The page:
Lessons From The Pain

Your life’s experiences are your greatest teacher.   And when you’ve come up on the other side of then you realize you’re wiser, stronger and less vulnerable.  That doesn’t mean any of it is easy, far from it! But the simple truth is that the journey you’re on has a purpose. You can learn from it and make your life better or you can allow it to bury you and make it worse.

When I first started working as a coach my mantra was I’d lost everything in my life except my husband.  Those life experiences helped me to relate and resonate with others who had lost their jobs, their financial security, their homes, their stability.  Then my husband died.  Everything from  his cancer treatment, being there while he took his least breath and living alone on the far end of mid-life has taught me more than anything I could read it a book, listen to in a seminar or learn from a coach, psychologist or psychiatrist.

Still processing through our life’s experiences sometimes requires help.  I’ve read every book that called me, attended my share of workshops and worked with mental health professionals. All of those were tools that enabled me to gain a little perspective.  It was however up to me to take what I needed from them and to use it for my greater purpose.

I’ve learned so much these last 7 years and I wanted to share the most important lessons I’ve come to understand from this journey:

  1. Feeling the pain of the circumstance is critical in the healing process.
  2. You don’t have to like the experience. It does however help you to realize what is important to you going forward.
  3. You are not being punished.  Sure you would have liked to learn in a less painful way but it is what it is.
  4. Standing alone in the most trying times shows you how strong you really are… even when you don’t want to be strong.
  5. You have to experience this for yourself.  Those who support you have a different perspective but they are not in the same place you are right now.
  6. Tears and feeling lonely are short lived even though they may seem unending.
  7. You have to want to be happy again in order to move on from your misery.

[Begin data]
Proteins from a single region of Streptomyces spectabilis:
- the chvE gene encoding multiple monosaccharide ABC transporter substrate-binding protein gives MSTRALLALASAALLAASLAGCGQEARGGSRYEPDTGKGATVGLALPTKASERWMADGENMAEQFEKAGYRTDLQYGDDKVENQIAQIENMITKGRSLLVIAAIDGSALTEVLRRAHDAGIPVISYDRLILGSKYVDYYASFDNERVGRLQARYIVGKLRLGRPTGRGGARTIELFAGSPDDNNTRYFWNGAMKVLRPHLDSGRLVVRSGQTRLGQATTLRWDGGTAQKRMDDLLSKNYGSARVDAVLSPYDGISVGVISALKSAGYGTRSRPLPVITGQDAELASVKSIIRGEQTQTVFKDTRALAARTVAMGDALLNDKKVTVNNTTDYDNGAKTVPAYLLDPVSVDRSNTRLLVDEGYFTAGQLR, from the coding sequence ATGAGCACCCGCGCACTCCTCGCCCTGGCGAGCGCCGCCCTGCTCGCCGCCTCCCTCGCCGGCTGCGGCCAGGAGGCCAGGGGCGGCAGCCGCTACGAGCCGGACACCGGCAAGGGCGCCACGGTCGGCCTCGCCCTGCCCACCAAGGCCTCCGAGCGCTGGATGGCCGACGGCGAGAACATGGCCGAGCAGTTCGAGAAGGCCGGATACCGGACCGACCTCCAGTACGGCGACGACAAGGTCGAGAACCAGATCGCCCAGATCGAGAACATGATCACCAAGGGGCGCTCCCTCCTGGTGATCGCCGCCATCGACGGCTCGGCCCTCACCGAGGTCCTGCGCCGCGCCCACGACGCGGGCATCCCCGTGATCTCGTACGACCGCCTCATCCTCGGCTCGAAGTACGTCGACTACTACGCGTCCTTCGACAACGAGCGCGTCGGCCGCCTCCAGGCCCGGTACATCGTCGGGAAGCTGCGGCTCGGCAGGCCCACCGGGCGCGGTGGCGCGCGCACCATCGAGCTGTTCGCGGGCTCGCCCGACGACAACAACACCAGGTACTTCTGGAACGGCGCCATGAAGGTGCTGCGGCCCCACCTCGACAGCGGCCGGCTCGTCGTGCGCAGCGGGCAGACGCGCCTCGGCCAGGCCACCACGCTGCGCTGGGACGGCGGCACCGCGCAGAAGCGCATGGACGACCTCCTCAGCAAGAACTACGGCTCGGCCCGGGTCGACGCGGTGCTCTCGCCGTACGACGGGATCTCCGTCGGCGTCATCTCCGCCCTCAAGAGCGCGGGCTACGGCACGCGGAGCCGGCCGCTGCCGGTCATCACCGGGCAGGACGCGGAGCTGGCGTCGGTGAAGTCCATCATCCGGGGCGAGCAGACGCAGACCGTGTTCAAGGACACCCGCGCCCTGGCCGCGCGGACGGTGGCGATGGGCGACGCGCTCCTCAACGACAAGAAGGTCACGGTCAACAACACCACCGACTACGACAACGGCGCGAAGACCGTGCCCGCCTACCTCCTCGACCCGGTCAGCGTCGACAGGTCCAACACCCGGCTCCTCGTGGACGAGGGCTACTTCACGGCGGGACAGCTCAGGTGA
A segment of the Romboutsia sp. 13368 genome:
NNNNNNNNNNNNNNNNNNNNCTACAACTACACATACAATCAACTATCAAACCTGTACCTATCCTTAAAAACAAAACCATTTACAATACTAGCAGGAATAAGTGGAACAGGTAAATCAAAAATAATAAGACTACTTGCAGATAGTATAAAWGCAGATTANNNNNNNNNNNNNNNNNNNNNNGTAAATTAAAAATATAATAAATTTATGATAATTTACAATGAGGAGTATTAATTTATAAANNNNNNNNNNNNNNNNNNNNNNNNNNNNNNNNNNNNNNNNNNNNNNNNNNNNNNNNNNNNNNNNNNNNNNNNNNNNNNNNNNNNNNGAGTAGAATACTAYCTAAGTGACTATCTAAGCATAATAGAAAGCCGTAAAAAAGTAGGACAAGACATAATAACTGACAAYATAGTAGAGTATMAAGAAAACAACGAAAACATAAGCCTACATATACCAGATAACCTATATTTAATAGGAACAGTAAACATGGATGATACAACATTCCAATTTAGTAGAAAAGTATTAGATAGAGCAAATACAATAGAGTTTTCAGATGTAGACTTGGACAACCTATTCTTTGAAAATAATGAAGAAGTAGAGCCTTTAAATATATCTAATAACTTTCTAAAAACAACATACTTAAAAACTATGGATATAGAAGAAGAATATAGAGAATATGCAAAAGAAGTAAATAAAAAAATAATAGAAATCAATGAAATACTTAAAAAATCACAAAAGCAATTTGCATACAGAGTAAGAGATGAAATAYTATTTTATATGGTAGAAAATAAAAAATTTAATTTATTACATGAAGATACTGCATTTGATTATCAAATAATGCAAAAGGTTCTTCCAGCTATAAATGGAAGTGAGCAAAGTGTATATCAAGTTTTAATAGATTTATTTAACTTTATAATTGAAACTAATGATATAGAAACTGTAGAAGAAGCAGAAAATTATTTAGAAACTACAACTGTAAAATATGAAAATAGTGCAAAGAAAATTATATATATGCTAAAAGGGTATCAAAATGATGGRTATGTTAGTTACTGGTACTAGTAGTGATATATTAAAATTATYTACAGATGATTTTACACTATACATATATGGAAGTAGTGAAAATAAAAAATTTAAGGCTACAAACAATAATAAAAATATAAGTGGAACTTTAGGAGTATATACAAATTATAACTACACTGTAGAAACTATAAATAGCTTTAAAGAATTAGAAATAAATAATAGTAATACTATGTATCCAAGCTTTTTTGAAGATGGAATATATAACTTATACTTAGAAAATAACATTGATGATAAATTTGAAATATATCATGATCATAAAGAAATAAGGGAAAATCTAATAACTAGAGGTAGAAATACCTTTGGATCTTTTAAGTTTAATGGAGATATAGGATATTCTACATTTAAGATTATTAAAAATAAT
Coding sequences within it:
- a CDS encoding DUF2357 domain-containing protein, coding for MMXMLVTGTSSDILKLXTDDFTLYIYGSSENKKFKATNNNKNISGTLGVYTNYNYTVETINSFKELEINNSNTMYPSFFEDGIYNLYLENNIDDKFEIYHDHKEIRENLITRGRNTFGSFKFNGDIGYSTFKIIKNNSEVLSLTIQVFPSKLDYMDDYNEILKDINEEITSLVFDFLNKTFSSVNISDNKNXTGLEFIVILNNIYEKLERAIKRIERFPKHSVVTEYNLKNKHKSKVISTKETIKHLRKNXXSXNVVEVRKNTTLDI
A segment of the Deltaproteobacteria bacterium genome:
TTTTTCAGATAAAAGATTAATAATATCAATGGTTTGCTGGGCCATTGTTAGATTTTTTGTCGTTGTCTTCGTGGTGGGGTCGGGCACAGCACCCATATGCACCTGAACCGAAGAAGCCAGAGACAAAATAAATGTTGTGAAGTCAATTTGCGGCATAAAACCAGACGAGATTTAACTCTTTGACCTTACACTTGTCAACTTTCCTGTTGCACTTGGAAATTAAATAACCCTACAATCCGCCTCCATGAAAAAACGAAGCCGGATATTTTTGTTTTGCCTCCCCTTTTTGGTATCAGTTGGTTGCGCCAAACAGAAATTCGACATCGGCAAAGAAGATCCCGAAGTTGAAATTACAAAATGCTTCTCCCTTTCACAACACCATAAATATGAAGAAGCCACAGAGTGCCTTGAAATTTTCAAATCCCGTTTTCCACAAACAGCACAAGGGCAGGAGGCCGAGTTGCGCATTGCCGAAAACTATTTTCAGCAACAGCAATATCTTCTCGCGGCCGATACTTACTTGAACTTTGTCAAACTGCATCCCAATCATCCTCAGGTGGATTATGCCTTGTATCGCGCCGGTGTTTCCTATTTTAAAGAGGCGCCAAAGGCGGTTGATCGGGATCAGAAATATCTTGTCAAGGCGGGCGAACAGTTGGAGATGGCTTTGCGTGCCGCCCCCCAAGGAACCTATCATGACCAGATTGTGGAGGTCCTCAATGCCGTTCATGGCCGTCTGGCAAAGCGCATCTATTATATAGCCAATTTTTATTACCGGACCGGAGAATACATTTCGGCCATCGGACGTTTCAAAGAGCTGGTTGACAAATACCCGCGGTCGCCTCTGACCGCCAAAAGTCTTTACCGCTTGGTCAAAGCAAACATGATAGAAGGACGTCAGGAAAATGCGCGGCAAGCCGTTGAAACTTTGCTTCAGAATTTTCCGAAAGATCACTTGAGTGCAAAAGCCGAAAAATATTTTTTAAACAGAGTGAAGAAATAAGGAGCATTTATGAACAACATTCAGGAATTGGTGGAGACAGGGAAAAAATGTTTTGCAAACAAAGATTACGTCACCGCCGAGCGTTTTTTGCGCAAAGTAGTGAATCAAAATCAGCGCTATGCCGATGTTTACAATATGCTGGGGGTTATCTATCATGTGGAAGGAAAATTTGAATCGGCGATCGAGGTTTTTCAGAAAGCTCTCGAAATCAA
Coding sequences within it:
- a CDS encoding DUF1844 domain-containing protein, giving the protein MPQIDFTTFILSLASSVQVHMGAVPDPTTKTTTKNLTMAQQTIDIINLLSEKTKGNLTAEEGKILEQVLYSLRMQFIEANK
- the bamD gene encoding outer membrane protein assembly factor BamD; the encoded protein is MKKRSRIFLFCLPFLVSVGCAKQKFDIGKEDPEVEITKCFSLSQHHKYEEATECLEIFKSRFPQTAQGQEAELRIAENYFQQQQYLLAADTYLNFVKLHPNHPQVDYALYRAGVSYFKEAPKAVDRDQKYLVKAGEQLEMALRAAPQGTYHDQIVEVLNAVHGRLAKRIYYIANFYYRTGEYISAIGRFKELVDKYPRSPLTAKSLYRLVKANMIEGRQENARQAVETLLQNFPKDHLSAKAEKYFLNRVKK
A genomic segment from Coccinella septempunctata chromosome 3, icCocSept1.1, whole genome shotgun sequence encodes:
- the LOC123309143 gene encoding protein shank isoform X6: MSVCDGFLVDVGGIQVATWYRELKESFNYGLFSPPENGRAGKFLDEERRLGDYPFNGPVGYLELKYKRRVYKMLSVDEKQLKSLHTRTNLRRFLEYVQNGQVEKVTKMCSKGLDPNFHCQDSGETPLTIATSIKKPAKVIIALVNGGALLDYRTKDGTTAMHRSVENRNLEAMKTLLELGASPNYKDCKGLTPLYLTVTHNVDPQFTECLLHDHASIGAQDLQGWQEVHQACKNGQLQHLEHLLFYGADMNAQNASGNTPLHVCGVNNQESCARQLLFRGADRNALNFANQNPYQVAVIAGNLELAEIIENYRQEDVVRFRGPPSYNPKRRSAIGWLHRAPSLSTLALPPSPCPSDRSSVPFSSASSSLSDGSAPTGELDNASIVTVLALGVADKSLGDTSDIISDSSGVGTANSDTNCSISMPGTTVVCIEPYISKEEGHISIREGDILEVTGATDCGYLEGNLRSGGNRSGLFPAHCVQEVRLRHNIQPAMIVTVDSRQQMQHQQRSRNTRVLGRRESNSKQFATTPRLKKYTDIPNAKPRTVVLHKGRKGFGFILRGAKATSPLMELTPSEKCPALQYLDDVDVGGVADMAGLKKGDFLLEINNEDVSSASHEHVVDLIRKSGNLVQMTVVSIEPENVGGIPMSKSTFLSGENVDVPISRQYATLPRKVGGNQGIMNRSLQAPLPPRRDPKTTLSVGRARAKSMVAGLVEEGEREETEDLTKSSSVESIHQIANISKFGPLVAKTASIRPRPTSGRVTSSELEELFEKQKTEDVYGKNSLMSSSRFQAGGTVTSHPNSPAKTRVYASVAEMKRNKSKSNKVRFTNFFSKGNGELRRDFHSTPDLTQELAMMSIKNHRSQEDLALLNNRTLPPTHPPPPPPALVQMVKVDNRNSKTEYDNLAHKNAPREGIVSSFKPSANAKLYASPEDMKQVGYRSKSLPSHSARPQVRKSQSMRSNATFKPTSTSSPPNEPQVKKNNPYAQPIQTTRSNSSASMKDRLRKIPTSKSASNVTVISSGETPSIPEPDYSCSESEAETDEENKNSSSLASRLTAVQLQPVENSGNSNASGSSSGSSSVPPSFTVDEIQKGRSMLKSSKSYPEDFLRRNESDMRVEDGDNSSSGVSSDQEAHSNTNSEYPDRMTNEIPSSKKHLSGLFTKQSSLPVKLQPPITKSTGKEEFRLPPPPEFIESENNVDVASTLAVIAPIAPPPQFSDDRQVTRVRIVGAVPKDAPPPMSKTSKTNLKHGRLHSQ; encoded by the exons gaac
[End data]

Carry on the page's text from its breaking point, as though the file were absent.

8. You choose to be happy or you choose to be unhappy.  You do however  live with your choice.
  9. You can make your life about the loss or you can make your life about the lesson.
  10. Give thanks for the experience then vow to use the lessons learned to keep history from repeating itself.

This will be my first St. Valentines Day alone and Monday is the anniversary of Jack’s death. I never thought I’d be in this place but I also know that it’s exactly where I was meant to be. I’ve come a long way in this last year. And I am thankful for that and for the gift of having the love of my life in my life for 36 years.

I wish for you so much to be grateful for…

With love, Cheryl

4 thoughts on “Lessons From The Pain

  1. This was beautiful Cheryl. As are you, inside and out. I am keeping these words in my heart (and a print out! hehe) to read when I backslide. You described it all so well, even though the circumstance may be different. I am so grateful for so many things. I have learned so much about myself and know I have soooo much more to learn. You are a beautiful example and always inspire me. I remembered this would be your first anniversary of Jack’s passing and have had you in my thought. You have done so well Cheryl and are always my inspiration. So much, much love and friendship to you. Love you, Joy

    1. Thank you dear friend. You have come so far these last years. I always find it amazing that what hurts the most becomes what gives us the most strength.
      Monday was the anniversary of Jack’s passing and I took this last week off work to be with friends, to get away and to be ok with where I am a year later.
      Sometimes are incredibly hard and I let them be until I am ready to let go of what is hard and do something simple 🙂
      Much love and gratitude for having you in my life Joy. Cheryl

  2. I will be praying for you. My husband will be gone three years in April and we were married 37 years. So in three weeks would of been our 40th anniversary. Needless to say, my heart is aching. So of course, I’m filling my day with important things that matter NOW. Moving forward is sometimes over-rated, but necessary. I am thankful I found your site — I can relate and know that I’m not the only one

    1. Oh Barb, We truly are walking on very similar paths. I am grateful you wrote to tell me what your journey has been like since your husband passed. It is so important to decide what we need now rather than living in the past… and I agree with you moving forward is necessary. Taking simple steps (for me) 🙂
      Sending you love & blessings, Cheryl

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